Lealt Waterfall

Another stunning view of the Skye coast awaited us when we pulled off into the car park for Lealt Waterfall. A trail leads toward the cliffs, where you can look back and catch a view of the falls. When you reach the main overlook, the expanse of sea and coastline lies before you, along with the ruins of the diatomite works below. Diatomite was a deposit used in the manufacture of dynamite and was shipped via railway to the bay. The trail continues downward, eventually leading to the shore where you can get a spot on view of the falls. Although the climb back up is a steep one, this is a gorgeous spot worthy of time and exploration.

Old Man of Storr

The Old Man of Storr was another hike on the list that was foiled due to foul weather. This pinnacle of rock was caused by a landslide many years ago and is one of the most photographed areas on Skye. Chances are you’ve seen pictures without realizing you were looking at Storr.

We were halfway up the 3.8 km trail before the wind and rain kicked in hard again. We were about a half hour in, but could see across the expanse that there was quite a distance left to climb. Ultimately, we decided to call it and instead spend some time in the towns of Portree and Uig.  It was the right decision, even though it was sad to walk away from another trail we wanted to finish. The views from halfway up the trail are stunning and I kept turning around to make sure I wasn’t missing anything.

I’m not used to quitting mid-hike, especially on a short trail. When I decide to go, I go, even if the weather is less than favorable. However, the wind on the Isle of Skye is so strong that it was difficult to stand up at times. There are no trees that act as barriers, and weather systems move rapidly across the open landscape. It is possible to hike in these conditions with the right gear, but the experience would have been memorable for all the wrong reasons.

Neist Point

The Neist Point Lighthouse sits on a gorgeous peninsula and has a well maintained trail that leads right to its door. Be prepared for a 2.2 km, steep, paved path with stairs and the occasional sheep who might be standing in your way. The lighthouse cannot be immediately seen and requires a walk over the main promontory to get a good view. When we were there, it didn’t seem like the lighthouse was open to visitors, but you can walk around it and enjoy the glorious sea and surrounding cliffs from that vantage point. Even though this trail isn’t long, we definitely took our time and spent a couple of hours enjoying this lovely spot.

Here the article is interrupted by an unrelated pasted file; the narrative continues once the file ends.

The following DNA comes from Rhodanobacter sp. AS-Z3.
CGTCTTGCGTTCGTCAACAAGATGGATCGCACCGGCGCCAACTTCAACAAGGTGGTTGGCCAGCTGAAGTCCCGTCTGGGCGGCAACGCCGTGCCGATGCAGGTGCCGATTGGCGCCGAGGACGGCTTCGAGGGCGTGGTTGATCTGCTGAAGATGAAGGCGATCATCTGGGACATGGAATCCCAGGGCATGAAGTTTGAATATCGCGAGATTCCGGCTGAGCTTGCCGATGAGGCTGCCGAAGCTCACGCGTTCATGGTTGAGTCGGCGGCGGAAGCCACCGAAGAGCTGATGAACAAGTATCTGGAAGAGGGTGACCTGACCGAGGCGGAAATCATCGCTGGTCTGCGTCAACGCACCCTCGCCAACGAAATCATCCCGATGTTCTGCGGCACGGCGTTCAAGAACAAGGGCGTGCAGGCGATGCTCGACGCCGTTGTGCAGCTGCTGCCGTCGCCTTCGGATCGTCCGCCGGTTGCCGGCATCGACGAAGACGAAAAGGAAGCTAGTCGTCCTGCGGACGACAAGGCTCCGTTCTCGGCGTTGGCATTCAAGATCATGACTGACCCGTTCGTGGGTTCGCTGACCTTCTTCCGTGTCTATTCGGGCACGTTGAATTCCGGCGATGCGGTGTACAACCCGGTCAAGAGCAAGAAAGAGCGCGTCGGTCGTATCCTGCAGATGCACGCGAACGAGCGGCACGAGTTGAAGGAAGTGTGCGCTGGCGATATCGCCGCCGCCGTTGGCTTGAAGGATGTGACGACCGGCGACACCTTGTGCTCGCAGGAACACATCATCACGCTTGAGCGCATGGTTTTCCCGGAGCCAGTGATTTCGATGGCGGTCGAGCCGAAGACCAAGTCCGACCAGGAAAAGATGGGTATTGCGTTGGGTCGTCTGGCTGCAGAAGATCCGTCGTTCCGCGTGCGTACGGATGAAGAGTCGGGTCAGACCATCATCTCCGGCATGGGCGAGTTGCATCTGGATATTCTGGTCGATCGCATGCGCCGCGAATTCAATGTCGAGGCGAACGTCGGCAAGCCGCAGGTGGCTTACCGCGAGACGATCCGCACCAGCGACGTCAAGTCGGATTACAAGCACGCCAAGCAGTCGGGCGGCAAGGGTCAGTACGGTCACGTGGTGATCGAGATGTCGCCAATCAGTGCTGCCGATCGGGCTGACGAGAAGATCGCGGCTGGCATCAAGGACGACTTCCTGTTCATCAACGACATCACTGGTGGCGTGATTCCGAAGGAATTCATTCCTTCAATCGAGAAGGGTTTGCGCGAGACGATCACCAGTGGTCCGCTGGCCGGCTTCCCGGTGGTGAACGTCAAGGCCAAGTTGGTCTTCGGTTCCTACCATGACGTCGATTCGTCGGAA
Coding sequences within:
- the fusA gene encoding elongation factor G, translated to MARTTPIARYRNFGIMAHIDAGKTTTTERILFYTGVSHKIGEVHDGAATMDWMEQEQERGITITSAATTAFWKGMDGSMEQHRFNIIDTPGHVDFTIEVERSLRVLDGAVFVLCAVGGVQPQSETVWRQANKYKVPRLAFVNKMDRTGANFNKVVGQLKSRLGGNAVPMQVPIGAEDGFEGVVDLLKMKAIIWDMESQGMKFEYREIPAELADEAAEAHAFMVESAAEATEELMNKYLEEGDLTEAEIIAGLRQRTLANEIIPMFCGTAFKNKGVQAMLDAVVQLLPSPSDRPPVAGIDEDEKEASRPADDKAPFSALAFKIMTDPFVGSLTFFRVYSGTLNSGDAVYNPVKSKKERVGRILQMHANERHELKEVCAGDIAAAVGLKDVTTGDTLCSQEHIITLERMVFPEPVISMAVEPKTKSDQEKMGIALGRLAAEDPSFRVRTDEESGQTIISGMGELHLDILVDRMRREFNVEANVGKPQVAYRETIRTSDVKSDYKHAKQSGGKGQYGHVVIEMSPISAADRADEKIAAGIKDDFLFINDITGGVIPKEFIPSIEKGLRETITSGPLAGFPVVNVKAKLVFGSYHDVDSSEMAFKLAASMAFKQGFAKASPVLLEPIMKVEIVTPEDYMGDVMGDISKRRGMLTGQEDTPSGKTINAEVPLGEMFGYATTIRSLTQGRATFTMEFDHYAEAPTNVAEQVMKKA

Other Places to Hike on the Isle of Skye

We were only able to scratch the surface of the many magnificent places there are to see in the three days we had on Skye. I’d go back in a heartbeat! Other places worth visiting include:

-Fairy Pools

-Coral Beach

-Talisker Beach

-The Cuillin Mountains offer many hill walks as well

In terms of gear, be ready for rain at all times. The weather changes on a dime, and even when the sun is shining, a rain jacket should be close at hand. I would also suggest waterproof shoes due to wet, boggy terrain in some places. The wind makes even a warm day feel cool, so a puffy would be helpful as well.

There isn’t a place you can go on this island that won’t steal your breath away and make you wish you had a lifetime to know it better. The people are kind, the whisky is strong, and the hills beg to be walked.

“Wherever I wander, wherever I rove,
The hills of the Highlands for ever I love.”

My Heart’s In The Highlands by Robert Burns